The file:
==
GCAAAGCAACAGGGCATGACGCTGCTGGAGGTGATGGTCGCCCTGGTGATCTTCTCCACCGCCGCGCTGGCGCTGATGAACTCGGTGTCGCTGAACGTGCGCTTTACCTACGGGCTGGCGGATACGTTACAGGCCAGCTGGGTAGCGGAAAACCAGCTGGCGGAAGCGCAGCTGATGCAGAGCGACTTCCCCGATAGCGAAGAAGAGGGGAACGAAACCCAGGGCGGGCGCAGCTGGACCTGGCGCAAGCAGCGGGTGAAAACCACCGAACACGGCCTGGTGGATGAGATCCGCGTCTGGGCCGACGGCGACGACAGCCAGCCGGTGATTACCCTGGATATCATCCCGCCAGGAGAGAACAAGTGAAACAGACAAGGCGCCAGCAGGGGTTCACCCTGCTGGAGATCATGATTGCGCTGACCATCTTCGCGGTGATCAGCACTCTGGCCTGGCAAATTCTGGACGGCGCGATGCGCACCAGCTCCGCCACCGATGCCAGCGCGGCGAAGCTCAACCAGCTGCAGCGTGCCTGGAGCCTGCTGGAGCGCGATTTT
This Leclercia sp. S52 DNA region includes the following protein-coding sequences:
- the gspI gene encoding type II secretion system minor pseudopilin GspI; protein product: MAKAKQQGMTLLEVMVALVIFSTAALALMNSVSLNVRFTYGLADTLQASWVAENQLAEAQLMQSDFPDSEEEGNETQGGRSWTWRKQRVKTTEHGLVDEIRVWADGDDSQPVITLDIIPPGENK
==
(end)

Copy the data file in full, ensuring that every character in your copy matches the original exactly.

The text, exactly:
GCAAAGCAACAGGGCATGACGCTGCTGGAGGTGATGGTCGCCCTGGTGATCTTCTCCACCGCCGCGCTGGCGCTGATGAACTCGGTGTCGCTGAACGTGCGCTTTACCTACGGGCTGGCGGATACGTTACAGGCCAGCTGGGTAGCGGAAAACCAGCTGGCGGAAGCGCAGCTGATGCAGAGCGACTTCCCCGATAGCGAAGAAGAGGGGAACGAAACCCAGGGCGGGCGCAGCTGGACCTGGCGCAAGCAGCGGGTGAAAACCACCGAACACGGCCTGGTGGATGAGATCCGCGTCTGGGCCGACGGCGACGACAGCCAGCCGGTGATTACCCTGGATATCATCCCGCCAGGAGAGAACAAGTGAAACAGACAAGGCGCCAGCAGGGGTTCACCCTGCTGGAGATCATGATTGCGCTGACCATCTTCGCGGTGATCAGCACTCTGGCCTGGCAAATTCTGGACGGCGCGATGCGCACCAGCTCCGCCACCGATGCCAGCGCGGCGAAGCTCAACCAGCTGCAGCGTGCCTGGAGCCTGCTGGAGCGCGATTTT
This Leclercia sp. S52 DNA region includes the following protein-coding sequences:
- the gspI gene encoding type II secretion system minor pseudopilin GspI; protein product: MAKAKQQGMTLLEVMVALVIFSTAALALMNSVSLNVRFTYGLADTLQASWVAENQLAEAQLMQSDFPDSEEEGNETQGGRSWTWRKQRVKTTEHGLVDEIRVWADGDDSQPVITLDIIPPGENK